The National Council of Teachers of Mathematics Curriculum and Evaluation Standards propose “decreased attention to teacher and text as exclusive sources of knowledge” (1989, p. 129). Students need to learn to recognize and tap other sources of information–self, trade books, magazines, technical manuals, professionals, and so on–while still developing better ways of learning from teacher and textbook. We cannot expect students to become cognizant of the other sources mentioned nor to know how to use them without some assistance. One simple way to engage students with reading and thinking about their texts is to use one of several versions of Directed Reading-Thinking Activities (DR-TAs). Using DR-TAs is one way of enabling middle school and high school mathematics students (1) to begin developing facility in learning from other reading materials, (2) to learn to tap their own knowledge, as well as (3) to use their textbooks more efficiently. This article provides an overview of the DR-TA concept.
What is a DR-TA?
The DR-TA is often associated with the DRA (Directed Reading Activity) developed by Stauffer (1969). As defined in the International Reading Association Dictionary of Reading and Related Terms, the DRA is “a lesson plan which involves a) preparation/readiness/motivation for reading a lesson; b) silent reading; c) vocabulary and skills development; d) silent and/or oral reading; and e) follow-up or culminating activities.” While this is a useful plan for some reading lessons and is essentially synonymous with the basal reading lessons of the elementary grades (Tierney, Readance, & Dishner, 1990), the DR-TA is a much stronger model for building independent readers and learners. Dupuis, Lee, Badiali, & Askov (1989) state that “the rationale for using the DRTA is to foster the student’s independence when reading. It engages students in an active process where they must use their reasoning abilities and their own ideas” (p. 252).
The hyphen in Directed Reading-Thinking Activity is intended to symbolize the interdependence of the two terms, “Reading” and “Thinking,” because in order to be a good reader, one must also think. Unfortunately, the link between the two has been lost for some students as evidenced in their replies to teachers’ questions about what they have “read.”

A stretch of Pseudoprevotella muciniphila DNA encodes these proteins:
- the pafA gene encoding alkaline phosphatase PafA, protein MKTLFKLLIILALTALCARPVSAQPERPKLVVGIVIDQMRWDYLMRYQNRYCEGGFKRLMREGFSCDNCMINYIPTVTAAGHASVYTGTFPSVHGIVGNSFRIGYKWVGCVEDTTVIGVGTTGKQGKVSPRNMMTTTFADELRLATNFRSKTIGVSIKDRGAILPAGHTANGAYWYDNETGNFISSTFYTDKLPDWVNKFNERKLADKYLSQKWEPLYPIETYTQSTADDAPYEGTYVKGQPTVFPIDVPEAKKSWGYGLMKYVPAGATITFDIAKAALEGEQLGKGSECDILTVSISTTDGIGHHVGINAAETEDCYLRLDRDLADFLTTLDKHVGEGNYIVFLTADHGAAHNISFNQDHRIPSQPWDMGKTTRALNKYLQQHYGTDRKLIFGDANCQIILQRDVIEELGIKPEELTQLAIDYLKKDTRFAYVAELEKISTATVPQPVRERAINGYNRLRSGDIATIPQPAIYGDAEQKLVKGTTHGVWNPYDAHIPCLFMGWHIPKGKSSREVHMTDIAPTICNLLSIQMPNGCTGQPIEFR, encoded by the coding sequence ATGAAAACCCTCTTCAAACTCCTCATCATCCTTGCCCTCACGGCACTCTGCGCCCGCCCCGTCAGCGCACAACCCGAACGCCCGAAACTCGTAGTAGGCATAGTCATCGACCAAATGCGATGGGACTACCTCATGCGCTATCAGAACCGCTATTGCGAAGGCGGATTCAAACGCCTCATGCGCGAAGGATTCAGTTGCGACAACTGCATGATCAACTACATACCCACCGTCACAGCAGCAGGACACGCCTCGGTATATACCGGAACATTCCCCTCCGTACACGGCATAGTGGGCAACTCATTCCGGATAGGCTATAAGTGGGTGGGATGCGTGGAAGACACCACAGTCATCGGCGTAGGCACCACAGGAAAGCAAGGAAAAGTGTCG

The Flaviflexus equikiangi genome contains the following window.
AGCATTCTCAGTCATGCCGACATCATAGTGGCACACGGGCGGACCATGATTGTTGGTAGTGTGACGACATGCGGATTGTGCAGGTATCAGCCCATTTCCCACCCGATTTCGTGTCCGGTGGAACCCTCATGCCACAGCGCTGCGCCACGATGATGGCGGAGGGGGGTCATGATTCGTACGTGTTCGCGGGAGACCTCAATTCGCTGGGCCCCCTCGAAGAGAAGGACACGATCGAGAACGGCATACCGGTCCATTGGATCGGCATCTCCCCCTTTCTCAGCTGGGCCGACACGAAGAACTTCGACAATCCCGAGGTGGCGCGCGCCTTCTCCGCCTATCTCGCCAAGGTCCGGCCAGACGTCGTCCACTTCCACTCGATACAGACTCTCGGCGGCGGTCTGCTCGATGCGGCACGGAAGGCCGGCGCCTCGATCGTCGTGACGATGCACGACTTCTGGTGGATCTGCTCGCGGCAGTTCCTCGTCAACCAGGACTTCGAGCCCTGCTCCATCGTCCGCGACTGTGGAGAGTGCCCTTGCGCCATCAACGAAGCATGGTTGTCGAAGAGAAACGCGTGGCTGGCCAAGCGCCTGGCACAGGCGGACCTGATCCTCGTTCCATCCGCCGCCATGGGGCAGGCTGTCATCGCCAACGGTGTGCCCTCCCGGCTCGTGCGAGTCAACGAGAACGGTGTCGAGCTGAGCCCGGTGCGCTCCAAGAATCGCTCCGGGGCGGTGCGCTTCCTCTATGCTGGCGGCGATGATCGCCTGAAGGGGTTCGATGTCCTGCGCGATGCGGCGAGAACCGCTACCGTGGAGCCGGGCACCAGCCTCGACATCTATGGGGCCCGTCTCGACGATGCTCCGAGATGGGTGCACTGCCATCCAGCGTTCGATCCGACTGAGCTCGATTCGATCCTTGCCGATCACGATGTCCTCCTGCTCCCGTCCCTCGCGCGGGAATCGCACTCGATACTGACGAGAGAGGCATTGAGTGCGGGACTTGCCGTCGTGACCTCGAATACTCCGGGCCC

Teacher: “Alright, who can tell me about the section in the book you were to read last night.”
Students: Deafening silence, eyes looking at floor or at non-existent nit on sweater.
Teacher: “Didn’t you all read your assignment?”
Students: “Yeah, I read it.” “Me, too.” “I read it twice.”
Teacher: “Hmmmm, well, it looks like we need to learn how to read and think about what we’re reading.” (Appropriate groans from some class members–“oh, no! Not thinking!?”)
As a teacher (of elementary, middle & high school, AND college), I have experienced some variation on this exchange more times than I would like to remember. It is important to keep in mind that although as educators, we feel frustrated that our students have not thought about what they are reading (thus neither comprehending nor remembering), their frustration must be far greater than ours (even if they appear to hide it well). Using the DR-TA approach is not a panacea in the mathematics classroom nor in any other content area classroom, but it can make a difference in the ability of students to read, think, understand, and remember what they have read in their textbooks and other written materials. Used effectively, it has the potential to equip readers with the abilities to: (1) determine purposes for reading; (2) extract, comprehend, and assimilate information; (3) examine reading material based upon purposes for reading; (4) suspend judgments; and (5) make decisions based upon information gleaned from reading (Tierney et al, 1990, p. 12).
The 4 steps in the DR-TA: Predict-Read-Confirm-Resolution
In the Prediction step, students reflect on what they think will be covered in the text. These predictions may be recorded on the board, on an overhead projector, or on chart paper. This step primes the pumps and gets students motivated to read by helping them set a purpose for what they are about to read.
In the Read step, students read from one point to another (usually a few paragraphs or pages), to look for the information that was discussed prior to reading.
In the Confirmation step, the teacher leads a brief discussion and reflection period, allowing students to compare their predictions with what was actually presented in the text. After this discussion and before reading further, if appropriate, the teacher begins the Predict-Read-Confirm cycle again. This cycle is repeated throughout the text.
Finally, the lesson closes with a Resolution at which time the text is summarized and evaluated both in terms of its verity and relevance.
Other types of DR-TAs are the “No Book DR-TA,” the “Table of Contents DR-TA,” the “Whole Book DR-TA,” and the “Chapter DR-TA.” They are intended to be used by students both inside and outside the mathematics classroom, beginning in the upper elementary grades and continuing throughout high school and post-secondary education. All of these DR-TA options are discussed in additional articles that are easily accessible.